An Outlook: The Importance of One-Tenth of One Percent

[Note: My daughter and son-in-law were in town this weekend and I had a presentation to do for the Door County Historical Society, all of which left my brain in a mush – though I did have a great time – so I am reprinting an old column this week. The following originally appeared in the Feb. 20, 2001, issue of the Door Reminder, and it seems appropriate given that one of my bosses, Madeline Harrison, is expecting her first child at any moment.]


Last week, two separate reports on the Human Genome Project were made public. During the course of reading about these reports and scanning through the limited amount I was able to grasp from the full reports (published in Nature 2/15/2001 and Science 2/16/2001) I have come away with one absolute reaction: humility.

The aspect of both reports that received the most attention in the media was the number of unique genes humans have within their genome. At the outset of the research it was widely anticipated that the number of genes would be around 100,000, and some estimates argued for more. The reality, however, is the relatively tiny number of 30,000. To put this into perspective, baker’s yeast has 6,000 genes and a fruit fly has 15,000.

As if the humbling of my species-oriented ego wasn’t enough, the report went on to deflate (pun very much intended) my male ego. Most of us remember at least something from our high school biology class (although my guess is that we probably remember the venereal disease films more than the frog dissections or the anatomy lessons) and one of the things we learned all those years ago is that women carry two X chromosomes while men carry an X and a Y chromosome. Human reproduction, in simplest terms, occurs when a male’s sperm fertilizes the female’s egg. The sperm can carry either an X or Y chromosome and when the X fertilizes the egg the result is a female baby, and when the Y fertilizes the egg, a boy is born. The odds of either result happening are always 50 percent.

To carry the reproductive refresher course a little further, all fetuses are female for the first seven weeks or so after fertilization occurs. At this point, if a sperm carrying the Y chromosome fertilized the fetus, a gene on the Y chromosome called SRY activates and starts the process of developing a male. The SRY gene also triggers another gene called MIS that dissolves the female portions of the fetus. In all, this SRY gene is only operative for a day or two and then, with its job done, it turns off and the fetus is on its way to becoming a male.

In comparison to the X chromosome, the Y chromosome is puny. Indeed, researchers have discovered that a significant portion of the Y chromosome is largely irrelevant, made up almost entirely of repetitive DNA sequences. The same researchers have stated that “males can do without” this portion of the Y chromosome. More than half the genes on the Y chromosome have counterparts on the X chromosome and one researcher referred to this portion of the chromosome as “living fossils.”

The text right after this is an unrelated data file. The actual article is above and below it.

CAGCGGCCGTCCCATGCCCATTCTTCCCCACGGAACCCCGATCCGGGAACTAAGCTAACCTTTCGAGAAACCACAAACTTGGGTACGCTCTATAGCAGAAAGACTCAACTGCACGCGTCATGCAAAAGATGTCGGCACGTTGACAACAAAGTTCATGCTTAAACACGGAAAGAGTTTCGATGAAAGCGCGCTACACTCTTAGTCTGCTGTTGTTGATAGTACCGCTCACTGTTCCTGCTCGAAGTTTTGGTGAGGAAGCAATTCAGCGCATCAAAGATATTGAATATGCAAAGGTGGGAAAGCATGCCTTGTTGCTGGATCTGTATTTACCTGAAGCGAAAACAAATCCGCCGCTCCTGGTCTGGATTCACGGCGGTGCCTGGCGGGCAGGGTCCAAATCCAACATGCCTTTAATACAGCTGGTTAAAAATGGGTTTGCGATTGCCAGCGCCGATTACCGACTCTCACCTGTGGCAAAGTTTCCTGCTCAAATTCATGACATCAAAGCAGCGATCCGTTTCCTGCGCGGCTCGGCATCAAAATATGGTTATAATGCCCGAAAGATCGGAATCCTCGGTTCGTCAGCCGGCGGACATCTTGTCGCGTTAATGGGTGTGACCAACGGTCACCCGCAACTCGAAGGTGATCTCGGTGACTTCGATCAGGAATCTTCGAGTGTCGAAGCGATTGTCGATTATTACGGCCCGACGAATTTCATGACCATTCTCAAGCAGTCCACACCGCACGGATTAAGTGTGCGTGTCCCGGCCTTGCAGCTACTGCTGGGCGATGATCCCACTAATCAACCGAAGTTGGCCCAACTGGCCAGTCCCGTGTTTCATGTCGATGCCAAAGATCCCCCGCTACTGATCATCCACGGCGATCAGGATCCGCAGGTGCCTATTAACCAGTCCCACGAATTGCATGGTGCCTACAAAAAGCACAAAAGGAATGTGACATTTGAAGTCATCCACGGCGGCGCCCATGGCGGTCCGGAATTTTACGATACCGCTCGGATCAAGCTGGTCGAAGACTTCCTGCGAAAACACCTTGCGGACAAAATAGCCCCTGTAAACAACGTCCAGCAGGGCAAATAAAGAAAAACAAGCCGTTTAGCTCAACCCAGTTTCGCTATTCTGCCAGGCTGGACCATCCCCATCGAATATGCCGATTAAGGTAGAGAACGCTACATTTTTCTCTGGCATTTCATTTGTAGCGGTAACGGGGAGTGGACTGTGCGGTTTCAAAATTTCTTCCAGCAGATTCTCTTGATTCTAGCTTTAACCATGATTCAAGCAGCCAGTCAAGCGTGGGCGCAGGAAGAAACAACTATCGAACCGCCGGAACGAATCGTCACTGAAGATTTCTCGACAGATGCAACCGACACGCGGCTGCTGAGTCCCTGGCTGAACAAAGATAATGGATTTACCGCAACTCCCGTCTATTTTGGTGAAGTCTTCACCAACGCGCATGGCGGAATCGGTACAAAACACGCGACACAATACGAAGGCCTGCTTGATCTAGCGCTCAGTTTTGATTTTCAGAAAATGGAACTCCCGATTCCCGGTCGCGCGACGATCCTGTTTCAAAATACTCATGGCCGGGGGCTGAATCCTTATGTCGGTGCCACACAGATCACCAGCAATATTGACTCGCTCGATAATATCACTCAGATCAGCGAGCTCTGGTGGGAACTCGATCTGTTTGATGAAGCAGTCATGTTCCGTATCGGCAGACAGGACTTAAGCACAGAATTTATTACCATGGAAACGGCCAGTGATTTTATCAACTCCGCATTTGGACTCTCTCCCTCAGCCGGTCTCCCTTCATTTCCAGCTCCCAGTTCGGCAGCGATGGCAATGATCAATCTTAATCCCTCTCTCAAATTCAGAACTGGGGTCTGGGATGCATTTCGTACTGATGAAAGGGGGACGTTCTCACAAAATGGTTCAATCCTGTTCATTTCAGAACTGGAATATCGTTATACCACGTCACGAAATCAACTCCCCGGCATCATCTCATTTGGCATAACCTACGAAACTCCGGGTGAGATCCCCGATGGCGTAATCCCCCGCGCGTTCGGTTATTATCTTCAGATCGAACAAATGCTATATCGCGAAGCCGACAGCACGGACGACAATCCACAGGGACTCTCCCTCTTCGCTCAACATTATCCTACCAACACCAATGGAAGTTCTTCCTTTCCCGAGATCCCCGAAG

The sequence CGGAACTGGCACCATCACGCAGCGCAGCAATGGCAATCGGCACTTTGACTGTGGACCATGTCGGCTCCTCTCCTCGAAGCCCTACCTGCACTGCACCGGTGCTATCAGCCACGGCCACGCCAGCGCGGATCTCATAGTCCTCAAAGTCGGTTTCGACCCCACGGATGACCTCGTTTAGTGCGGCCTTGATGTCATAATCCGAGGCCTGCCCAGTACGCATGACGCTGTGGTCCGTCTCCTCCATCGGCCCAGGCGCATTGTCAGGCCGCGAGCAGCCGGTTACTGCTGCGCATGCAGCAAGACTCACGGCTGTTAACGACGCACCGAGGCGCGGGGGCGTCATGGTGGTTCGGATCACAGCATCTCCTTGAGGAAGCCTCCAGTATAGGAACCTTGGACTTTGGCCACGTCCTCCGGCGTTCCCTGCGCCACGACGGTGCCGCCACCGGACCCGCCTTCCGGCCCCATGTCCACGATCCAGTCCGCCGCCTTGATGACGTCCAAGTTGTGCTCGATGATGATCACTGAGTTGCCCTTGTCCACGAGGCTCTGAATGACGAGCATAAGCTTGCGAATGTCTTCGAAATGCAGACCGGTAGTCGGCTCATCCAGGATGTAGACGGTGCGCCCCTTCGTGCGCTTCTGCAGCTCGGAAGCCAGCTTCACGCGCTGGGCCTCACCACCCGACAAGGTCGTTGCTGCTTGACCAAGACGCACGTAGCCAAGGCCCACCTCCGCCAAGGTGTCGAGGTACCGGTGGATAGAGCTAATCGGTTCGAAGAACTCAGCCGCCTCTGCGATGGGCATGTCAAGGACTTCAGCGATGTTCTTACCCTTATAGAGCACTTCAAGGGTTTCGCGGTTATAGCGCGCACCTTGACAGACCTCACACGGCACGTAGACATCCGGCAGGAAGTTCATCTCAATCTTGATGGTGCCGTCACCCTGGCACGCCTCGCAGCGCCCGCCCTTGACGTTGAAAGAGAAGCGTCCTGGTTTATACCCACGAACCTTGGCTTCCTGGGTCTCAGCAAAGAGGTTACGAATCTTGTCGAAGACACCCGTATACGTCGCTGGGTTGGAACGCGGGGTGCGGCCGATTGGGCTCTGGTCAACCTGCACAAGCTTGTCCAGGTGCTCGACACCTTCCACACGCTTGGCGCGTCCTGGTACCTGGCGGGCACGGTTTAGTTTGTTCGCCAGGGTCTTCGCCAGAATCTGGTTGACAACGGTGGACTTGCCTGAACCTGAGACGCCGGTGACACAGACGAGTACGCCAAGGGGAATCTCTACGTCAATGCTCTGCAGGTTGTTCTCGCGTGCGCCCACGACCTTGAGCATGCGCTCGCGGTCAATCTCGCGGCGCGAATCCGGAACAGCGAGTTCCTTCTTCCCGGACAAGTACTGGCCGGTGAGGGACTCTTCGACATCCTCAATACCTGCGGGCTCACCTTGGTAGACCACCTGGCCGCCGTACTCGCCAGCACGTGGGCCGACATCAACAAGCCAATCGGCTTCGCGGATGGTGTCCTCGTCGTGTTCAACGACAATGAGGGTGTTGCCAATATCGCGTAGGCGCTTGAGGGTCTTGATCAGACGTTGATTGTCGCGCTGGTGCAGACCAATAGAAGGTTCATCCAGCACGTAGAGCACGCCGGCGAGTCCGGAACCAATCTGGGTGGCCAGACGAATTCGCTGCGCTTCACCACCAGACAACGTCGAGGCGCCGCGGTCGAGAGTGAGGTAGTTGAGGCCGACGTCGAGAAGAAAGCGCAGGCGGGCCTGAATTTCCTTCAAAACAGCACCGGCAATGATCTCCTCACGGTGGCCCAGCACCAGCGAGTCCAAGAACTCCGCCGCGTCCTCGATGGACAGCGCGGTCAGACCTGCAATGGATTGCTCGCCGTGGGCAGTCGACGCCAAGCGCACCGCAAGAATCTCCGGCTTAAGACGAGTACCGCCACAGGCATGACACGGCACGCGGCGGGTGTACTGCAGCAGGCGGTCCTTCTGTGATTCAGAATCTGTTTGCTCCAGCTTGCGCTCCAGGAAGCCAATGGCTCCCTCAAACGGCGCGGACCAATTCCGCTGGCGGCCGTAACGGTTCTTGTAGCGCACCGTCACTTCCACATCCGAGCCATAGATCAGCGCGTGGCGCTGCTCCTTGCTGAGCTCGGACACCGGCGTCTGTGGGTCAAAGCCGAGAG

This all returns to the humility angle when we discover that the best scientific thought at the moment views the Y chromosome as a “decaying” X chromosome. That’s right, researchers now believe, based on their deciphering of the human genome to date, that at one time the Y chromosome very much resembled an X chromosome (if it wasn’t, in fact, identical). Indeed, the only thing that the Y chromosome really seems to excel at is sperm production. David Page, of the Massachusetts Institute of Technology, puts it this way: “Over eons, I think it [the Y chromosome] attracted genes that make sperm and offered them a haven…I think the male specificity of the Y has driven it toward functions that are good for men and not so good for women. Genes that make sperm fit that category. They’ve been tucked away on the Y chromosome.”

So, in essence, folks, males are largely sperm manufaturing plants. As far as I have been able to determine, in the limited time that I have had to reflect on this discovery, the knowledge that I am a manufacturing plant for sperm is only useful if I require a rejoinder to a woman who is complaining that she is simply a baby incubator. Other than this possibility, the knowledge that I am basically a sperm plant is rather distressing.

Equally distressing to learn from my readings is that males lead a highly precarious life largely because we have only one X chromosome. If there is a defect on one X chromosome in a woman, the healthy genes on the second X chromosome can often compensate for the defect. Men have no such luxury, thus we are susceptible to a variety of ailments passed directly to us through our mothers. Again, the only useful aspect to this knowledge is as a possible rejoinder to criticism from our mothers: “It’s not my fault, Mom. I must have been born that way [add calculated nod in mother’s direction here].”

Another thing I learned from my reading is that an average male makes enough sperm during his lifetime to repopulate the world several times over. Alternatively, an average woman creates only about 440 eggs during her lifetime. To put this another way, folks, there is an incredible amount of sperm going to waste in this world.

And finally, researchers on the human genome project have determined that the individual genomes of any two humans, anywhere on the earth, are 99.9 percent the same. In other words, on the genetic level, a Mongolian yak rancher and I are virtually the same. But that one-tenth of one percent can make a difference…a big difference.

Without that one-tenth of one percent I might actually be a regular attendee of monster truck rallies; I might actually care whether the Undertaker defeats the Rock at some World Wrestling match; or I might even own (and listen to!) Neil Sedaka albums.

And thus I close with heartfelt gratitude for that one-tenth of one percent.

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